Who's Stoli now? Allied Domecq in Russian dispute

Drinks giant Allied Domecq is being sued by the Russian authorities in a row over Stolichnaya vodka.

Drinks giant Allied Domecq is being sued by the Russian authorities in a row over Stolichnaya vodka.

The Federal Treasury Enterprise, an arm of the Russian government, has filed the lawsuit in New York against Spirits International (SPI), a drinks company that claims to own Stoli.

Allied Domecq's US arm has also been named, however, because the owner of Malibu rum and Mumm champagne is the US distributor. Sales recently reached around 1.9 million cases a year, and investment bank Lehman Brothers estimates Allied Domecq makes profits of around $15 (£8) on each case.

SPI and the Russian government have been locked in various bitter disputes around the world for some years now. The authorities say the Stoli trademarks, estimated to be worth around $400m and originally state owned, were stolen when the Soviet Union collapsed. They were eventually passed on to SPI but Russia claims it remains the rightful owner.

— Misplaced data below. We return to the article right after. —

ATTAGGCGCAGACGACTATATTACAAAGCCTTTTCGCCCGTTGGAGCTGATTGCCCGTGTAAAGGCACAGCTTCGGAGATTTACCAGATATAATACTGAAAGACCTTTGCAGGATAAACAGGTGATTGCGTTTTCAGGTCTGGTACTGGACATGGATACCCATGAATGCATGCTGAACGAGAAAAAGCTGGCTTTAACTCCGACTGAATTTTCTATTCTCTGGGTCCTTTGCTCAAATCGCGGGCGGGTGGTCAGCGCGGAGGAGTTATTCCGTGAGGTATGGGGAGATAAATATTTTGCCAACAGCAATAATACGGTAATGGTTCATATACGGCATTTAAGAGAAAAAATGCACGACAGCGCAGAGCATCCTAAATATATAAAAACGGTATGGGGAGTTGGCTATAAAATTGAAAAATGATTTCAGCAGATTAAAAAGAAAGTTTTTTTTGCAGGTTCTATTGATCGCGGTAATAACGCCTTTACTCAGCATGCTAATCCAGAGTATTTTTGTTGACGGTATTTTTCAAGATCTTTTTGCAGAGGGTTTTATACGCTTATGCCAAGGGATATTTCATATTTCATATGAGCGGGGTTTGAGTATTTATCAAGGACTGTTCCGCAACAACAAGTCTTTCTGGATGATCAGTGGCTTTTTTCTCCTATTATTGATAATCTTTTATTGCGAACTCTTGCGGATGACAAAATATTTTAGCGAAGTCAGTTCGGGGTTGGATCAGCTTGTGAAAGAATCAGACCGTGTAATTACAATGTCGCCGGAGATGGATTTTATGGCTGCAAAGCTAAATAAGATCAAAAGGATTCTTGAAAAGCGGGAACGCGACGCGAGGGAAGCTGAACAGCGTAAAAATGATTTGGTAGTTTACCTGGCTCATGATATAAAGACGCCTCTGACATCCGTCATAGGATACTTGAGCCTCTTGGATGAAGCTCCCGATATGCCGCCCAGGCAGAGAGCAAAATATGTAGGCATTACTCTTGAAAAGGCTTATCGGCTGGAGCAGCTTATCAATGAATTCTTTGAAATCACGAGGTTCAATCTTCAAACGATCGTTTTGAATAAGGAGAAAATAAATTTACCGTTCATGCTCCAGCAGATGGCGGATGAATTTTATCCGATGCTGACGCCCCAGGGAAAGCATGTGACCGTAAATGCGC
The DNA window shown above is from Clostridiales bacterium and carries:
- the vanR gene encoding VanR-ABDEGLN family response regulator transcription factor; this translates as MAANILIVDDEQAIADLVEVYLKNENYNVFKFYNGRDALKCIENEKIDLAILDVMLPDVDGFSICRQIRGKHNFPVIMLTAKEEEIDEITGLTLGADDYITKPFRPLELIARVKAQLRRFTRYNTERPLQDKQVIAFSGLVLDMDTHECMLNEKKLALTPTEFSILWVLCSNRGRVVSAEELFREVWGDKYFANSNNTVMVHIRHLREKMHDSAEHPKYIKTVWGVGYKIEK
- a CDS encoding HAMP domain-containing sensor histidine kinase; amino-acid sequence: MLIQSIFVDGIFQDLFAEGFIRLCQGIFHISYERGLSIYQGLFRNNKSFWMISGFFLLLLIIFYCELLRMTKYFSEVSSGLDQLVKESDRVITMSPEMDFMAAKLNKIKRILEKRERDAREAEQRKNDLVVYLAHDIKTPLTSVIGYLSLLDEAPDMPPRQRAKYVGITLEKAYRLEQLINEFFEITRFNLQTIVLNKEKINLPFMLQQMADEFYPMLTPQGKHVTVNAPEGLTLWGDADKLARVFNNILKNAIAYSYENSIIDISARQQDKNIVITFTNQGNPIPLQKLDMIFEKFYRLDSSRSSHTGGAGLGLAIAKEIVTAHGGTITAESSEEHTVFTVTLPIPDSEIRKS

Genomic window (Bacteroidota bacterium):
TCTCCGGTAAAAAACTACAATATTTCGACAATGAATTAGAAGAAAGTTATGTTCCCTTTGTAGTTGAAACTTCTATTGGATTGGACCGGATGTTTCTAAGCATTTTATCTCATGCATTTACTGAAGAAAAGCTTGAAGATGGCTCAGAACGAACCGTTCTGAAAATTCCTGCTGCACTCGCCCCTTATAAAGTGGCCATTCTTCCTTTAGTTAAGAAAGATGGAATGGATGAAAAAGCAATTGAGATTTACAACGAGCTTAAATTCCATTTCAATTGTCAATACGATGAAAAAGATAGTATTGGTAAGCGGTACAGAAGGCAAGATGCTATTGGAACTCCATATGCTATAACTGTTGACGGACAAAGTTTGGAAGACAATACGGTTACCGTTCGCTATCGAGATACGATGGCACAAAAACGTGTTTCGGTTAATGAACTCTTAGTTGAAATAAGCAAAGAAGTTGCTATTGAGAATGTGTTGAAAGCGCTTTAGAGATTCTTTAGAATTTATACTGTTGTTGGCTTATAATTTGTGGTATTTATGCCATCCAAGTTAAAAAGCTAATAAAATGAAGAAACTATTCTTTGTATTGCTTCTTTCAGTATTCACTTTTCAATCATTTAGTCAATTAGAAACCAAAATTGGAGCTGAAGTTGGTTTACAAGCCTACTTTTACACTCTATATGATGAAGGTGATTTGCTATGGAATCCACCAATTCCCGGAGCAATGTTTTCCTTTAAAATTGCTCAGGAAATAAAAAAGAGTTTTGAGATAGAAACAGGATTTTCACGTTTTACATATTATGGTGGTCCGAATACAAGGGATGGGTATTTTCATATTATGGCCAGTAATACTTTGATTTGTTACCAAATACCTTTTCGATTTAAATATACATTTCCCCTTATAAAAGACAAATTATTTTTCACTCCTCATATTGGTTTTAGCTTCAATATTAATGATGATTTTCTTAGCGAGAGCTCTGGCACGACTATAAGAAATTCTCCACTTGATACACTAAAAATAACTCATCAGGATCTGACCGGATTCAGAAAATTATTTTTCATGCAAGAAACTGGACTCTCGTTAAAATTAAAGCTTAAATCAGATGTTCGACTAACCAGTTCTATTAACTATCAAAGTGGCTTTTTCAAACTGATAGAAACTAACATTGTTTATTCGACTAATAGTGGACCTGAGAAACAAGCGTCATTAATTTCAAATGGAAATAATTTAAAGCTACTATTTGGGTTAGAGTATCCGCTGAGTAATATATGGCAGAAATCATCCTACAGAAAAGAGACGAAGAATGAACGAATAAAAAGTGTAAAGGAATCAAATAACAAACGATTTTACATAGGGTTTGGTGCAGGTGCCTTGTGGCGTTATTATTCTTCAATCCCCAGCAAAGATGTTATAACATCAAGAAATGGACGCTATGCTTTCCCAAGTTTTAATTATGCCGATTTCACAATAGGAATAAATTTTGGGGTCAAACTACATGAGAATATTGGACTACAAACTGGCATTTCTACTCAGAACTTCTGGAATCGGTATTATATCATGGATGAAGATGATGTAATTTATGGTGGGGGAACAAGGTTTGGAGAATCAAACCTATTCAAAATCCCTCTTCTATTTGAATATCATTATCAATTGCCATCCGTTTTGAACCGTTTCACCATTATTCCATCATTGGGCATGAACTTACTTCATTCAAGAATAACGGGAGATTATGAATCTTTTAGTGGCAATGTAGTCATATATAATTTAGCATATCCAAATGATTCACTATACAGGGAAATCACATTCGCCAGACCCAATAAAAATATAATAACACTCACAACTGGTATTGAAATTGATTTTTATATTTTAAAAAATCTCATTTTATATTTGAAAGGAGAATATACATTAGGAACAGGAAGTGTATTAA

The US trademarks of the brand were assigned to Allied Domecq by SPI in 2001, when PepsiCo's contract to import the drink expired.

It is an important brand for the drinks group. Beer demand in the US is in decline, but spirits sales continue to grow. At Allied Domecq 's interim results last month, Stoli, along with Malibu and Sauza tequila, were highlighted as key brands.

The US lawyers for the Russian government have asked the judge to cancel the deal with Allied Domecq and award unspecified damages. However, a company spokesman was unfazed: "Allied Domecq takes no position in the dispute between the Russian government and SPI about the ownership of Stolichnaya."

Another insider said that even if the Russians won the case, they would still need a distributor.

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